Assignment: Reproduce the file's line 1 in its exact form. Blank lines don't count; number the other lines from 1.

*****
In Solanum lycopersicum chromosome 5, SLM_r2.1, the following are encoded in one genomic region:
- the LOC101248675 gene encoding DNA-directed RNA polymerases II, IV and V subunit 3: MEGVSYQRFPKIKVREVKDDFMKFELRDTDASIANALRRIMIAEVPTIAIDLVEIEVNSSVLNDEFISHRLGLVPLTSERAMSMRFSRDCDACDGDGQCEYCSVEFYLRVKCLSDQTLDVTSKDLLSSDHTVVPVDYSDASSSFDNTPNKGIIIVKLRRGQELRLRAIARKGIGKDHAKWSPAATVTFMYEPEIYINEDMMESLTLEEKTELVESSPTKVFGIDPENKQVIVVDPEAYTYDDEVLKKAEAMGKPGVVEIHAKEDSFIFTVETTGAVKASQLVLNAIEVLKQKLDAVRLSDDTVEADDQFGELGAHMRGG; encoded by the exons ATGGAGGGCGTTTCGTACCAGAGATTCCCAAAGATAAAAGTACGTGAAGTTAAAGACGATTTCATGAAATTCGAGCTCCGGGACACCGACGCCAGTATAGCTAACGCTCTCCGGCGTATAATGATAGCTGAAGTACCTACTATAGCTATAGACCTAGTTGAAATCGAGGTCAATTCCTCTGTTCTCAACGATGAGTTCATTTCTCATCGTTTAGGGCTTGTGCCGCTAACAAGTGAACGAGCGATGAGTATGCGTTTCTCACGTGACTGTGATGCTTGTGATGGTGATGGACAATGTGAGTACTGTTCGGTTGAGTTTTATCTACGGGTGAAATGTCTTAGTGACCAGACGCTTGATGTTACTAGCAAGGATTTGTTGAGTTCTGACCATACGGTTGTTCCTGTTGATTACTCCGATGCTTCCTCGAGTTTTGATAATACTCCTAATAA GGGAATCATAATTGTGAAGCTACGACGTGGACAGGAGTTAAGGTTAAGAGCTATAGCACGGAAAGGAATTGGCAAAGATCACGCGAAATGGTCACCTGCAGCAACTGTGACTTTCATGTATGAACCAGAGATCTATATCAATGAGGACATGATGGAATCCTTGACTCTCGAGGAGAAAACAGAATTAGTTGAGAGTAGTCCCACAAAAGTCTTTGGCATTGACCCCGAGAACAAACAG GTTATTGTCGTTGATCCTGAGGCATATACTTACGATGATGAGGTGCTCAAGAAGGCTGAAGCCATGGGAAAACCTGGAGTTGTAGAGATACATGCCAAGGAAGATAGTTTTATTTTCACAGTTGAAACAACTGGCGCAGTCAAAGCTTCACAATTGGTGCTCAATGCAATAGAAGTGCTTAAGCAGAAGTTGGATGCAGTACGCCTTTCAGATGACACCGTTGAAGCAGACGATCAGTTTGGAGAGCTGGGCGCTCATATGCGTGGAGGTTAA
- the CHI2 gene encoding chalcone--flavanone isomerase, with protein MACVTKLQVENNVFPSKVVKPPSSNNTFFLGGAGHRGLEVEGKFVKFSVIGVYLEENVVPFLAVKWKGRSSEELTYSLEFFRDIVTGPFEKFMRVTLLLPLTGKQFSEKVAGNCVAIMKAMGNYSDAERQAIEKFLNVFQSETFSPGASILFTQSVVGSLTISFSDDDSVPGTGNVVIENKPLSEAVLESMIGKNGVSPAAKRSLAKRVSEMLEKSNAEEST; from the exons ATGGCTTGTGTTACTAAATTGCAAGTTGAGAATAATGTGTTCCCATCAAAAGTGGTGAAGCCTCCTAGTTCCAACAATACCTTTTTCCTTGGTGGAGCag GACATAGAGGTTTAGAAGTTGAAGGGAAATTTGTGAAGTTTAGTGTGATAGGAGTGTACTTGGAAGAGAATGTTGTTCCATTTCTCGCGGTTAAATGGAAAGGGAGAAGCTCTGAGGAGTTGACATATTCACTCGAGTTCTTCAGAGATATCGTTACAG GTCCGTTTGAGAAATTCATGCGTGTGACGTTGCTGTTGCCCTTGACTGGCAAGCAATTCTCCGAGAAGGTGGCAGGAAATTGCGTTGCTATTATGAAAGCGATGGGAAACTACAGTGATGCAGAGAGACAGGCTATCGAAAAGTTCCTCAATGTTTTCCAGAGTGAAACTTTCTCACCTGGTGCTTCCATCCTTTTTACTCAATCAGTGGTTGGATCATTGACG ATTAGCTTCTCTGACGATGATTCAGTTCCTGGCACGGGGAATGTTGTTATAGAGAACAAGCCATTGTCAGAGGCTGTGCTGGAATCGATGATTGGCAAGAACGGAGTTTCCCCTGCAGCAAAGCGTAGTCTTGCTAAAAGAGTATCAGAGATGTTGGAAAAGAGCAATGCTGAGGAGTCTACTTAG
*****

In Solanum lycopersicum chromosome 5, SLM_r2.1, the following are encoded in one genomic region: